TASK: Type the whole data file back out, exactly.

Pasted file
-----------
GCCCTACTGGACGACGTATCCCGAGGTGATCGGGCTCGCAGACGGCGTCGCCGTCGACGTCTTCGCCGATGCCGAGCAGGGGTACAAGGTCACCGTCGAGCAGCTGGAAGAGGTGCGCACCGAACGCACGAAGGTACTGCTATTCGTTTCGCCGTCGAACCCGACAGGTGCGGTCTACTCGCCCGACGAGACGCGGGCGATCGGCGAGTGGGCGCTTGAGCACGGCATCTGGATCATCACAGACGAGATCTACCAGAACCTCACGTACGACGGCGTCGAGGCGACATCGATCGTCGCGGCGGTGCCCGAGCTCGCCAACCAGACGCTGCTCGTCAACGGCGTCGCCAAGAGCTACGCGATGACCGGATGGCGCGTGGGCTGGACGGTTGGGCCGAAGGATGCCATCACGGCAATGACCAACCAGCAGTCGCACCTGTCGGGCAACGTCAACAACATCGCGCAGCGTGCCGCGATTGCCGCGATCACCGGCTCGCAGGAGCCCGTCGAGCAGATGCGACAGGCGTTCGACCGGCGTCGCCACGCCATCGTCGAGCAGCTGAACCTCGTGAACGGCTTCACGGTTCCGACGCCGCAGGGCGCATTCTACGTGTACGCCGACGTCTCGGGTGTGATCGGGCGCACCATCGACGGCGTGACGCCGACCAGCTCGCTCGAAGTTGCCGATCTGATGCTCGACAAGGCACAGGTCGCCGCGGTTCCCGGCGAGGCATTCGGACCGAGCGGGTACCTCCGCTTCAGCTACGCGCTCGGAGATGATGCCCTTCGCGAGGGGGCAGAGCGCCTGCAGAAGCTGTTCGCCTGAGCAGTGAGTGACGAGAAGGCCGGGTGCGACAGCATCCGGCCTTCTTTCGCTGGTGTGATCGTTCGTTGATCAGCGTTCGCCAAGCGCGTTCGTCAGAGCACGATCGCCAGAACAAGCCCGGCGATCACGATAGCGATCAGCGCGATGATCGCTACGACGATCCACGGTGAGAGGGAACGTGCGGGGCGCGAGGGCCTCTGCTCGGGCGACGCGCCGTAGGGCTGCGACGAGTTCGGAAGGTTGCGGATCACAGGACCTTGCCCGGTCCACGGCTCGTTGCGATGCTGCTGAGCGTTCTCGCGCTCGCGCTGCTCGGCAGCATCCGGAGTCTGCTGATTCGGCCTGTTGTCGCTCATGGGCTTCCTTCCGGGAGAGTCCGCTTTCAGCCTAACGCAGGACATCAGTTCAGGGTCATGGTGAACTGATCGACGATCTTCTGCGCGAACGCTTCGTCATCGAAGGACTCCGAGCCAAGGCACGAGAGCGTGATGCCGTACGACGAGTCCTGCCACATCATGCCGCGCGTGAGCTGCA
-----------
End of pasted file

GCCCTACTGGACGACGTATCCCGAGGTGATCGGGCTCGCAGACGGCGTCGCCGTCGACGTCTTCGCCGATGCCGAGCAGGGGTACAAGGTCACCGTCGAGCAGCTGGAAGAGGTGCGCACCGAACGCACGAAGGTACTGCTATTCGTTTCGCCGTCGAACCCGACAGGTGCGGTCTACTCGCCCGACGAGACGCGGGCGATCGGCGAGTGGGCGCTTGAGCACGGCATCTGGATCATCACAGACGAGATCTACCAGAACCTCACGTACGACGGCGTCGAGGCGACATCGATCGTCGCGGCGGTGCCCGAGCTCGCCAACCAGACGCTGCTCGTCAACGGCGTCGCCAAGAGCTACGCGATGACCGGATGGCGCGTGGGCTGGACGGTTGGGCCGAAGGATGCCATCACGGCAATGACCAACCAGCAGTCGCACCTGTCGGGCAACGTCAACAACATCGCGCAGCGTGCCGCGATTGCCGCGATCACCGGCTCGCAGGAGCCCGTCGAGCAGATGCGACAGGCGTTCGACCGGCGTCGCCACGCCATCGTCGAGCAGCTGAACCTCGTGAACGGCTTCACGGTTCCGACGCCGCAGGGCGCATTCTACGTGTACGCCGACGTCTCGGGTGTGATCGGGCGCACCATCGACGGCGTGACGCCGACCAGCTCGCTCGAAGTTGCCGATCTGATGCTCGACAAGGCACAGGTCGCCGCGGTTCCCGGCGAGGCATTCGGACCGAGCGGGTACCTCCGCTTCAGCTACGCGCTCGGAGATGATGCCCTTCGCGAGGGGGCAGAGCGCCTGCAGAAGCTGTTCGCCTGAGCAGTGAGTGACGAGAAGGCCGGGTGCGACAGCATCCGGCCTTCTTTCGCTGGTGTGATCGTTCGTTGATCAGCGTTCGCCAAGCGCGTTCGTCAGAGCACGATCGCCAGAACAAGCCCGGCGATCACGATAGCGATCAGCGCGATGATCGCTACGACGATCCACGGTGAGAGGGAACGTGCGGGGCGCGAGGGCCTCTGCTCGGGCGACGCGCCGTAGGGCTGCGACGAGTTCGGAAGGTTGCGGATCACAGGACCTTGCCCGGTCCACGGCTCGTTGCGATGCTGCTGAGCGTTCTCGCGCTCGCGCTGCTCGGCAGCATCCGGAGTCTGCTGATTCGGCCTGTTGTCGCTCATGGGCTTCCTTCCGGGAGAGTCCGCTTTCAGCCTAACGCAGGACATCAGTTCAGGGTCATGGTGAACTGATCGACGATCTTCTGCGCGAACGCTTCGTCATCGAAGGACTCCGAGCCAAGGCACGAGAGCGTGATGCCGTACGACGAGTCCTGCCACATCATGCCGCGCGTGAGCTGCA